The February “beast from the east” gave way to March winds which blew in from the west. The allotment shed was once again tied down as a precaution and my plastic greenhouse also secured. Both the greenhouse and shed withstood the high winds but what I’d forgotten to do was make sure that all the plants and bits and pieces, that I was storing in the greenhouse, were also secured. I opened it up after the storm to find plants tipped over and some of my seed trays on the floor. Being a plastic cover, the wind went under it and sent all the light stuff flying. Oh well, they were only seeds that I had collected from plants that were already in my garden. The potted plants I managed to rescue.
Potatoes will be planted this month. I have three varieties that are going in: Charlotte, Red Duke of York and Maris Peer. The other two, King Edward and Maris Piper, are to go in the ground next month (April).
I always plant a few potatoes in bags. I get quite a good crop from this method and will be trying it again this year. I have yet to decide which ones will be used but it’ll be interesting to compare cropping from those grown in bags and those grown in soil on the allotment.
I bought the potato bags from a certain online company a few years ago. I fill them approximately half-way up with compost. I then put between 4-5 seed potatoes in each bag, pushing them down but being careful not to break the growing shoots. I place more compost on top, water and wait. When the shoots are high enough, I earth them up with compost from my two compost heaps in the garden.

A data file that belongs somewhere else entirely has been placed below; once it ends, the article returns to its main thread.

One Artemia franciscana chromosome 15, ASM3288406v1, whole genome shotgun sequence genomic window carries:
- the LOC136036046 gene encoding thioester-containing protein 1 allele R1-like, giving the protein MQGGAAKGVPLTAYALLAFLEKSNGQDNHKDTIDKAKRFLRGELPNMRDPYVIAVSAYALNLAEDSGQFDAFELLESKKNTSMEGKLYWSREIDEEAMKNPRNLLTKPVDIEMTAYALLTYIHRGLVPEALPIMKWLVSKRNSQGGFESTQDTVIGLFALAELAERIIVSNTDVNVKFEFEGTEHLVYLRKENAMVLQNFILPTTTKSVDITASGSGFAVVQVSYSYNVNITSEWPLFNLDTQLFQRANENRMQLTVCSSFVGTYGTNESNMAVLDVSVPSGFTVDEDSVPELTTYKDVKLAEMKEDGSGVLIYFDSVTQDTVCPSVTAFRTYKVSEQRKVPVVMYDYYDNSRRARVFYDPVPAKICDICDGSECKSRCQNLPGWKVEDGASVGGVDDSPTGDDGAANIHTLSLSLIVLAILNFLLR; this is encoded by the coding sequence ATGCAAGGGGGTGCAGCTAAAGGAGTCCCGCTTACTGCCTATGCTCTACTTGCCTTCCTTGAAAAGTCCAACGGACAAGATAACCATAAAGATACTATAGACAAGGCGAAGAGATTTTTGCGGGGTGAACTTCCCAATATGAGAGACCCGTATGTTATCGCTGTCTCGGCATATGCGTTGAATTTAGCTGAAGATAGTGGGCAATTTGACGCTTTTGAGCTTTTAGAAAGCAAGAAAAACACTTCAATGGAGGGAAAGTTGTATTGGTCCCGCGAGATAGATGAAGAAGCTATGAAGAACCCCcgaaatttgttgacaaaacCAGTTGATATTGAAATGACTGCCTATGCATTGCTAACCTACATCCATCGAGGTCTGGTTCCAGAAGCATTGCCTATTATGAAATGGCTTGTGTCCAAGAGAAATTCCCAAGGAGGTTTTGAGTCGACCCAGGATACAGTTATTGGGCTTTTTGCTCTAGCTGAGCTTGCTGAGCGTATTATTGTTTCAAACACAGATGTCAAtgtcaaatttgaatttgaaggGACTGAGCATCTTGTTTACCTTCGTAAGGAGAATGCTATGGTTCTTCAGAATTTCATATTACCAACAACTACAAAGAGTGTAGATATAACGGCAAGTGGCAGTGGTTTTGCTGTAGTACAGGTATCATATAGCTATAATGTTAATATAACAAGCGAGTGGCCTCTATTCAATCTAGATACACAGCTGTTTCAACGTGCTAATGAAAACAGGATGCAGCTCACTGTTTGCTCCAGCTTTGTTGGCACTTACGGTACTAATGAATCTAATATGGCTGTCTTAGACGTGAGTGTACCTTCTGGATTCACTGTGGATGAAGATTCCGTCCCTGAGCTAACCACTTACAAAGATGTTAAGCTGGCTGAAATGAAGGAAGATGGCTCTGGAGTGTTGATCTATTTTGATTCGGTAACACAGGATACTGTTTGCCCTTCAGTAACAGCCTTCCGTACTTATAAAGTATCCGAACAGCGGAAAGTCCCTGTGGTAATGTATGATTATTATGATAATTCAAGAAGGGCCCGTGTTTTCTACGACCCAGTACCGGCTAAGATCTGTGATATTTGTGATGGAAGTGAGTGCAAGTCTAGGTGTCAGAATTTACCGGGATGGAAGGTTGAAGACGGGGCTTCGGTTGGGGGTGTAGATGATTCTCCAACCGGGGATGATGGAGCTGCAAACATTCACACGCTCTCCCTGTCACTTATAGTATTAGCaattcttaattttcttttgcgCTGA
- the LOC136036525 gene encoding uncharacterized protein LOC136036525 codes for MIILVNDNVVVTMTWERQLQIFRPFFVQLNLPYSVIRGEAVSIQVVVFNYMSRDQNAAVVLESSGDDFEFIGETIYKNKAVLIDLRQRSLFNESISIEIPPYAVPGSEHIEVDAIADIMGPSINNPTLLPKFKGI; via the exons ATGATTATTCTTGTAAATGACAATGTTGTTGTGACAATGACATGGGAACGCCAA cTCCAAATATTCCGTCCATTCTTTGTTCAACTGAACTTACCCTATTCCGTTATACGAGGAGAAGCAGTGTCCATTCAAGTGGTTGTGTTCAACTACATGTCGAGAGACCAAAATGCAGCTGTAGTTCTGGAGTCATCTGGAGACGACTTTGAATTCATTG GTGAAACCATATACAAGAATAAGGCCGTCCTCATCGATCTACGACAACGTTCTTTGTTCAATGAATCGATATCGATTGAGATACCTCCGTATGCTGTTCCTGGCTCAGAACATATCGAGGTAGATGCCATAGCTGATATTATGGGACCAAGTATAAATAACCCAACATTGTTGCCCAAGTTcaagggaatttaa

At harvest time, I always enjoy putting my hands in the soil to lift the potatoes and see what kind of crop I get. I’m not usually disappointed either. I find that this way is much easier than digging with a special potato fork to get at them, no accidental skewering of potato.
In addition to potatoes, I’ve now started sowing seeds into trays. Some are in our spare bedroom and some in the greenhouse. I’ve planted salad, sprouts, marigolds, mint, parsley, petunias, busy lizzie, tomatoes, dahlias, geums and sweet peas.
I am fast running out of space but am hoping that if I manage this correctly, I should be able to rotate the seedlings as I have still many more packets that will need sowing in the coming weeks.
The daffodils are looking resplendent and glorious. All we need now is better weather and some warm spring sunshine to bring on the feel-good factor. Well, we can hope but this is the UK after all!